The data held in the SRAM 26 indicates the history of the variation in the output voltage signals which is required when analyzing the causes of an error, if an error has occurred in any one of the output voltage signals from the DC/DC converter modules (3-13), and the volume of this data is only that required in order to analyze the causes of the error, being set, for example, to n (=1000) cycles, as described previously. By transferring this data from the SRAM 26 to the non-volatile memory “flash memory”) 23, it is possible to analyze the causes of an error, by means of the CPU 30, after the driving of the system has been halted.

As described above, the CPU 30 is driven in synchronism with the clock signal from the timer 21. The driving of the hot swap circuit 17, and the respective DC/DC converter modules (3-13) is controlled on the basis of the aforementioned binary data output by the ADC 25, and the interrupt signal of a prescribed logic level output by the voltage detecting circuit 15 (in other words, a voltage signal of logic level “H” indicating that an abnormal voltage has been output by one of the DC/DC converter modules (3-13)), and the like. If an interrupt signal, in other words, a voltage signal of a prescribed logic level (logic level “H”) indicating that the voltage signal output by one of the DC/DC converter modules (3-13) is abnormal, is input from the voltage detecting circuit 15, then the CPU 30 halts the reading operation by the ADC 25 of the binary data for the voltage signals output by the DC/DC converter module (any one of 3-13) corresponding to the aforementioned interrupt signal.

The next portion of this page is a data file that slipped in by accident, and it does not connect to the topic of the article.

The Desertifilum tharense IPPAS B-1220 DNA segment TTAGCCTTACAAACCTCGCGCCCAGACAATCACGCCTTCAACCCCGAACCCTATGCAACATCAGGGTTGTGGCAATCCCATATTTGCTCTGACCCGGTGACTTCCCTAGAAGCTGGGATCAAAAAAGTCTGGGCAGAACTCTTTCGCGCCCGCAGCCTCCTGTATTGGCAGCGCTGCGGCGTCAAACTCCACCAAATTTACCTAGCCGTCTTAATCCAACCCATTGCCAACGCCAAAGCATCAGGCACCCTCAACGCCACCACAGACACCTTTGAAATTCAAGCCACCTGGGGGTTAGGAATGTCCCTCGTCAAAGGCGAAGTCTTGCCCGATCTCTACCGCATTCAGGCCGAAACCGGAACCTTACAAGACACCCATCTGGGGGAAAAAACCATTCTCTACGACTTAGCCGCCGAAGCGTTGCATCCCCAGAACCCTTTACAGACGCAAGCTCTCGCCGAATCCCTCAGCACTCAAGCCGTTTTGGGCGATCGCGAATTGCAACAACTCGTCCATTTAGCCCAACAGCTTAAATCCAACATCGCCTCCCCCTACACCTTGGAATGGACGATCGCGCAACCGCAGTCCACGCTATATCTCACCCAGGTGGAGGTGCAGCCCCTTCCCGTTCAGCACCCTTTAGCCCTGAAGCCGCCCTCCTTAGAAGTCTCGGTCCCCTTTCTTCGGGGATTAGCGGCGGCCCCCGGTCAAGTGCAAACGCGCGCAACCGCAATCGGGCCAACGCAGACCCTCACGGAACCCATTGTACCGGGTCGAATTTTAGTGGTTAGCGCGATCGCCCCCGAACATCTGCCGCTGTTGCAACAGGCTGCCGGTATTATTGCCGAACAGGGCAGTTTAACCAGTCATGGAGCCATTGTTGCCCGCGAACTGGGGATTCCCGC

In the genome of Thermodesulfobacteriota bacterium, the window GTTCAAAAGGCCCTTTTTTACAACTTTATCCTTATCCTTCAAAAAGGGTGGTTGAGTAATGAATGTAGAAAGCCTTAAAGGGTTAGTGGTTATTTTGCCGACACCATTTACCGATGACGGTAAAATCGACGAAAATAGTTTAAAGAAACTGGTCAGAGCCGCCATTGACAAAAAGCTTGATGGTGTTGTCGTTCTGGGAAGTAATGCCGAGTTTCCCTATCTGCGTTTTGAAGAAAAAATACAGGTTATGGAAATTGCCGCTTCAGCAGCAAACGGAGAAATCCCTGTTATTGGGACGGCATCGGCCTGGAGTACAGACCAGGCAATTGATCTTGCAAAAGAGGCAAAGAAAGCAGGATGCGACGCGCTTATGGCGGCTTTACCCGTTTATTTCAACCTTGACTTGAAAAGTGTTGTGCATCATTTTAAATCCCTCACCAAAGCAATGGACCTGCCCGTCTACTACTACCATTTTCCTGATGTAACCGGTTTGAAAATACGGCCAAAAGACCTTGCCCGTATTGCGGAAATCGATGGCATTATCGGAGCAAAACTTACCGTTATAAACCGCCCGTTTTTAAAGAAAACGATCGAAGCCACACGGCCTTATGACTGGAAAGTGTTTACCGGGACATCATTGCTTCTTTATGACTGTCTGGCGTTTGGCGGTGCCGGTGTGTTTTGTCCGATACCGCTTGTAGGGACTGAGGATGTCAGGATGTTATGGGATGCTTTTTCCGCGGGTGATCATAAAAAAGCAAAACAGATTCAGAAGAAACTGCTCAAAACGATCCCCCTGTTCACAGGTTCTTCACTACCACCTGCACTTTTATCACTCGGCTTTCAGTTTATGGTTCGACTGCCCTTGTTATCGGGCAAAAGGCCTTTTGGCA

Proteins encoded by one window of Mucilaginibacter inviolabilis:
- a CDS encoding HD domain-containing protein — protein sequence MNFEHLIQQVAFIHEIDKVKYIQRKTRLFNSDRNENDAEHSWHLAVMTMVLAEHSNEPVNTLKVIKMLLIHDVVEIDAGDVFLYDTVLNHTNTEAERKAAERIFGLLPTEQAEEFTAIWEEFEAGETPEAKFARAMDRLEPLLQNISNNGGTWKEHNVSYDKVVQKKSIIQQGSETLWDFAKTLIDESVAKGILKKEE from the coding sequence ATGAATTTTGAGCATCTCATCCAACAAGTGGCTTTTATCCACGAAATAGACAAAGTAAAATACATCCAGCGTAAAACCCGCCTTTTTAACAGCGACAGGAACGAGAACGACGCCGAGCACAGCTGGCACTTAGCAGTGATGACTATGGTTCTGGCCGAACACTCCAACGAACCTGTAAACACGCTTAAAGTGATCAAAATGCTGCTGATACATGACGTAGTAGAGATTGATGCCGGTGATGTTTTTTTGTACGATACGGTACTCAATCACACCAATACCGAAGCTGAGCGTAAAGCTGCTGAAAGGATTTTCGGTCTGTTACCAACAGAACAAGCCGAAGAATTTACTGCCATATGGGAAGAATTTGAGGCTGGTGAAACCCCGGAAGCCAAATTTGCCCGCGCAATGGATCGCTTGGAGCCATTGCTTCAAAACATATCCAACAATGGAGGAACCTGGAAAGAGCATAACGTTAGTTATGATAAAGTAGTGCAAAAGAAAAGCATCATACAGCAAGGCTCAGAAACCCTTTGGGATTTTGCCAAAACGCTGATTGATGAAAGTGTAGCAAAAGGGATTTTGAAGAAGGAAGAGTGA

In conjunction with this, the CPU 30 transfers the aforementioned binary data corresponding to the interrupt signal, as held in the SRAM 26 at the time that the reading of binary data by the ADC 25 is halted, to the non-volatile memory (flash memory) 23, and this binary data is stored in the non-volatile memory (flash memory) 23. When the CPU 30 has halted the driving of the system, the binary data of the volume (n(=1000) cycles) required for analyzing the causes of the aforementioned error is read out from the non-volatile memory (flash memory) 23, and the cause of the error is analyzed with respect to the DC/DC converter module (any one of 3-13) whose output voltage showed an abnormality.